World Bank

Bright future for the Pacific: World Bank

Michel Kerf will oversee the World Bank's regional portfolio which includes 55 projects across 13 countries worth more than one-billion-US-dollars.

He thanked his predecessor Franz Drees-Gross for his work over the past three years which he says helped broaden engagement in many areas in the Pacific including disaster resilience, fisheries and connectivity.

Volatile growth outlook for Pacific: World Bank

RNZ reports the "Reducing Vulnerabilities" report predicts a stable growth outlook for East Asia and the Pacific up until 2018.

But it says the Pacific countries are particularly vulnerable given their small economies which are susceptible to external shocks from the global economy as well as from the high risk of natural disasters in the region.

Is this the most beautiful way to burn trash?

Historically, these industrial monoliths have been functional eyesores -- often inciting resentment and "not in my backyard" protests from local residents.

But as cities generate more trash -- the World Bank predicts global rubbish disposal will triple to 4 billion tons a year by 2100 -- the need to change our attitudes to waste is becoming more urgent.

World Bank creates pandemic insurance plan

World Bank president Jim Yong Kim said the new Pandemic Emergency Financing Facility (PEF) will accelerate global and national responses to disease outbreaks that threaten large populations and fragile economies.

He said the PEF, a combination of catastrophe insurance and bonds, is a direct reaction to the sluggish donor response to the outbreak of Ebola, which killed thousands and shut down economic activity for months.

"The recent Ebola crisis in West Africa was a tragedy that we were simply not prepared for. It was a wake-up call to the entire world," Dr Kim said.

World Bank says Pacific can earn much more from tuna

It says this could create up to 15,000 jobs by 2040.

Called 'The Pacific Possible: Tuna Fisheries report' it has been released at a meeting of Forum Fisheries committee in Port Vila.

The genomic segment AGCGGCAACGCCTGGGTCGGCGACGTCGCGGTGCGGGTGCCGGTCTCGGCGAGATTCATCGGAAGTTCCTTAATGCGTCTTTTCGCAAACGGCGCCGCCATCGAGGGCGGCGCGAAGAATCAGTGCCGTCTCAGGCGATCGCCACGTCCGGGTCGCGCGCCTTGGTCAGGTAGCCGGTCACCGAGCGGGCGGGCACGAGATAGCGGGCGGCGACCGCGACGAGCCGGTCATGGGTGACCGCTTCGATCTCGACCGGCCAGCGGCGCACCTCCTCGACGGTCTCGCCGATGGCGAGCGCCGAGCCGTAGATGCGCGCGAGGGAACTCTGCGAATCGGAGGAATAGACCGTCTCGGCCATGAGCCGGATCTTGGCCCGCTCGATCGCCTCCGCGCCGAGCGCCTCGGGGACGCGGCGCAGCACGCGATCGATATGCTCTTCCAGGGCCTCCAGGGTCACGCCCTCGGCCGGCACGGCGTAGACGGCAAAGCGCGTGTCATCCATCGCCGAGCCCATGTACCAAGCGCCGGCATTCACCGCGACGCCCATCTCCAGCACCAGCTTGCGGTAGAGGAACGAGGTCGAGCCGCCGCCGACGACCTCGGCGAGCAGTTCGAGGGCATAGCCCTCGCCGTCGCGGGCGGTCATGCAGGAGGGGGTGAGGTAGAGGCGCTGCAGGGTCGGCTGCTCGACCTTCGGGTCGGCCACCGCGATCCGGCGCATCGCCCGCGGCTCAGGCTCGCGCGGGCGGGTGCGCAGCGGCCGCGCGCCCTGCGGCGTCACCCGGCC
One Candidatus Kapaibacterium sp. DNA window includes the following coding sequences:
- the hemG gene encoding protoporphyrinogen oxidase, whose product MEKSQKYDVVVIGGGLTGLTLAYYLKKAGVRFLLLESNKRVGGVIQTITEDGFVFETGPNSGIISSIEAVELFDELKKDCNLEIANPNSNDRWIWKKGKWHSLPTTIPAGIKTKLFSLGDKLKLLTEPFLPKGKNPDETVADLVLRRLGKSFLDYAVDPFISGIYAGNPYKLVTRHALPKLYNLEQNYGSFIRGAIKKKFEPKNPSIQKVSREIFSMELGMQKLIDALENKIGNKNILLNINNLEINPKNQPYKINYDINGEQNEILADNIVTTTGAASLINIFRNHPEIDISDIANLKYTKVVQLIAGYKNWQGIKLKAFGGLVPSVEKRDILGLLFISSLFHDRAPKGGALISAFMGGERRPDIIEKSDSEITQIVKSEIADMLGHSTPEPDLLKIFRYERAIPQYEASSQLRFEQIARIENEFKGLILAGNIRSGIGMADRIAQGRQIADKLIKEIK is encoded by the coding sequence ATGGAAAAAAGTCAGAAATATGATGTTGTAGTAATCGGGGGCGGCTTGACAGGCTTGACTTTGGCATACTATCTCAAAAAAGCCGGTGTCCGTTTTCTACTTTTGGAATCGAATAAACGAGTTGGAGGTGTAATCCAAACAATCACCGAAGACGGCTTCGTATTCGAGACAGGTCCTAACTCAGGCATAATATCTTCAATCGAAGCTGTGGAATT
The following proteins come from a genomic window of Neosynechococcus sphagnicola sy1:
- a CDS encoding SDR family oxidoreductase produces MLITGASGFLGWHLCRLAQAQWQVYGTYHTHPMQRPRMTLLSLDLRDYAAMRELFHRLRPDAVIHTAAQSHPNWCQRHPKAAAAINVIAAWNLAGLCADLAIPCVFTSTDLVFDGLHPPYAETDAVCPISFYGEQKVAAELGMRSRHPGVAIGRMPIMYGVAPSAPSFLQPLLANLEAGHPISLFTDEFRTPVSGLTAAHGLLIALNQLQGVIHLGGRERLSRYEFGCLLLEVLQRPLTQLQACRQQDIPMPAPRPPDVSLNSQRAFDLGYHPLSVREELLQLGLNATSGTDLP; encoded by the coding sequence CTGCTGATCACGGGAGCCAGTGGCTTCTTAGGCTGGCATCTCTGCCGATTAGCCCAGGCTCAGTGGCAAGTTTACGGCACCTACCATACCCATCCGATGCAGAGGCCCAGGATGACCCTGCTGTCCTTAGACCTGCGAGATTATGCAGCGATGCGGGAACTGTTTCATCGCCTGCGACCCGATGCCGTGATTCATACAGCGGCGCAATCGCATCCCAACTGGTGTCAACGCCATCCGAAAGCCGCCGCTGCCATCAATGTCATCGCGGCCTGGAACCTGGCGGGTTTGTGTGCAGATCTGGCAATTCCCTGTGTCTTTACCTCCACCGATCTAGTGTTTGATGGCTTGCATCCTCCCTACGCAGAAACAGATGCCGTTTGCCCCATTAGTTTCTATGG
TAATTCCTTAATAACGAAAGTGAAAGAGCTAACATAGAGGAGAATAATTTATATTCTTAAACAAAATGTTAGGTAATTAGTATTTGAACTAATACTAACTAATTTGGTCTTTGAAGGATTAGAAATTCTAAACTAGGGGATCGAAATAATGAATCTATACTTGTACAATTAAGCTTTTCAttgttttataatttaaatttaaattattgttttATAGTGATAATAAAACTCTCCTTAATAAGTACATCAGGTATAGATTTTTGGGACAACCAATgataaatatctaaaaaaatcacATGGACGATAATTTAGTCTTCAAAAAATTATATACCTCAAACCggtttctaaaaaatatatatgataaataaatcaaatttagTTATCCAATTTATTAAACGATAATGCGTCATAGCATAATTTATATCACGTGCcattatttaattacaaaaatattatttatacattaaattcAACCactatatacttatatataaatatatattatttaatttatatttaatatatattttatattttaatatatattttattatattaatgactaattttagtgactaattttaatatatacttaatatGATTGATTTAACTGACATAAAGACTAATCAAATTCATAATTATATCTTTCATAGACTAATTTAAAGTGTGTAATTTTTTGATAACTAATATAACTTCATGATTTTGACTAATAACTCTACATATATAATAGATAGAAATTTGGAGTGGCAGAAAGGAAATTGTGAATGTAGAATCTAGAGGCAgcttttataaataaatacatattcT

Pacific urged to be cautious over seabed mining

Released today, the 'Precautionary Management of Deep Sea Mining Potential' report recommends that Pacific countries supporting or considering deep sea mining activities proceed with a high degree of caution to avoid irreversible damage to their ecosystems.

It also stresses the need for strong governance arrangements to ensure that appropriate social and environmental safeguards are in place.

World Bank supports Tonga’s efforts to strengthen inclusive growth

The First Inclusive Growth Development Policy Operation is the first in a series of three development policy operations (DPOs).

Report finds severe lack of access to water & sanitation for thousands in the Pacific

Released to coincide with World Toilet Day 2015, Unsettled: water and sanitation in urban settlement communities of the Pacific, highlights the reasons why thousands of families in Melanesia – Solomon Islands, Fiji, Vanuatu, and Papua New Guinea (PNG) – are unable to access basic water and sewage services.

The report makes a number of recommendations on how governments, utility providers, charities and donors can work together to improve access and affordability.

Extreme poverty to fall below 10 per cent, advancing towards UN goal by 2030 – World Bank

“This is the best story in the world today – these projections show us that we are the first generation in human history that can end extreme poverty,” said Jim Yong Kim, World Bank Group President.

The World Bank explained that it uses an updated international poverty line of US$1.90 a day, which incorporates new information on differences in the cost of living across countries and preserves the real purchasing power of the previous line of US$1.25 a day in 2005 prices in the world’s poorest countries.

IMF downgrades forecast for world, emerging market economies

In a report Tuesday in advance of the IMF-World Bank annual meetings here this week, the fund says the world economy will grow 3.1 percent this year, down from a July forecast of 3.3 percent and from 3.4 percent growth last year.

"The risks seem more tilted to the downside than they did just a few months ago," IMF chief economist Maurice Obstfeld, told reporters.

Still, Obstfeld downplayed the risk of a global recession.